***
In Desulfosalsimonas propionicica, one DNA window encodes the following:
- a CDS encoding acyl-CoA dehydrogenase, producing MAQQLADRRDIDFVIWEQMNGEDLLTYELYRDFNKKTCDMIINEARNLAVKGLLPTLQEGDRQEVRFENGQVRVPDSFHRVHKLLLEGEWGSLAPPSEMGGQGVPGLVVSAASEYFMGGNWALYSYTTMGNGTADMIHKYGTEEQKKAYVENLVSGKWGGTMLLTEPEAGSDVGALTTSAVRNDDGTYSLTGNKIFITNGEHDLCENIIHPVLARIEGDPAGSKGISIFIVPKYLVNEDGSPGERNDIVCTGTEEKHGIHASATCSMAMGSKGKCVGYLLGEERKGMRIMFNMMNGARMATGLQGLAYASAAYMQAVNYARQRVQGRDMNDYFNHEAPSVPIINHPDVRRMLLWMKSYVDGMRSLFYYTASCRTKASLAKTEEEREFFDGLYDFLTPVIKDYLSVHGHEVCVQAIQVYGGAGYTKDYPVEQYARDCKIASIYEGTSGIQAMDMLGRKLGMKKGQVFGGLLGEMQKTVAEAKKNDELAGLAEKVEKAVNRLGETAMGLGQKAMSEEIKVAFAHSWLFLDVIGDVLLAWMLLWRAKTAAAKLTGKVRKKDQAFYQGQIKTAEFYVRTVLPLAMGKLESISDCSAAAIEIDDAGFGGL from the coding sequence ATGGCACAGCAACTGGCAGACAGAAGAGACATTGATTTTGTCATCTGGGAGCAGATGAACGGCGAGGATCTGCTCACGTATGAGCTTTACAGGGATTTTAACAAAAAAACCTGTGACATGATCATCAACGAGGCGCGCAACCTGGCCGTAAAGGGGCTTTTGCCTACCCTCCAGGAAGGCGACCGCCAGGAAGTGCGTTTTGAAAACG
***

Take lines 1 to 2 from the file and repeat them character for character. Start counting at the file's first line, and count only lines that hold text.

In Desulfosalsimonas propionicica, one DNA window encodes the following:
- a CDS encoding acyl-CoA dehydrogenase, producing MAQQLADRRDIDFVIWEQMNGEDLLTYELYRDFNKKTCDMIINEARNLAVKGLLPTLQEGDRQEVRFENGQVRVPDSFHRVHKLLLEGEWGSLAPPSEMGGQGVPGLVVSAASEYFMGGNWALYSYTTMGNGTADMIHKYGTEEQKKAYVENLVSGKWGGTMLLTEPEAGSDVGALTTSAVRNDDGTYSLTGNKIFITNGEHDLCENIIHPVLARIEGDPAGSKGISIFIVPKYLVNEDGSPGERNDIVCTGTEEKHGIHASATCSMAMGSKGKCVGYLLGEERKGMRIMFNMMNGARMATGLQGLAYASAAYMQAVNYARQRVQGRDMNDYFNHEAPSVPIINHPDVRRMLLWMKSYVDGMRSLFYYTASCRTKASLAKTEEEREFFDGLYDFLTPVIKDYLSVHGHEVCVQAIQVYGGAGYTKDYPVEQYARDCKIASIYEGTSGIQAMDMLGRKLGMKKGQVFGGLLGEMQKTVAEAKKNDELAGLAEKVEKAVNRLGETAMGLGQKAMSEEIKVAFAHSWLFLDVIGDVLLAWMLLWRAKTAAAKLTGKVRKKDQAFYQGQIKTAEFYVRTVLPLAMGKLESISDCSAAAIEIDDAGFGGL from the coding sequence ATGGCACAGCAACTGGCAGACAGAAGAGACATTGATTTTGTCATCTGGGAGCAGATGAACGGCGAGGATCTGCTCACGTATGAGCTTTACAGGGATTTTAACAAAAAAACCTGTGACATGATCATCAACGAGGCGCGCAACCTGGCCGTAAAGGGGCTTTTGCCTACCCTCCAGGAAGGCGACCGCCAGGAAGTGCGTTTTGAAAACG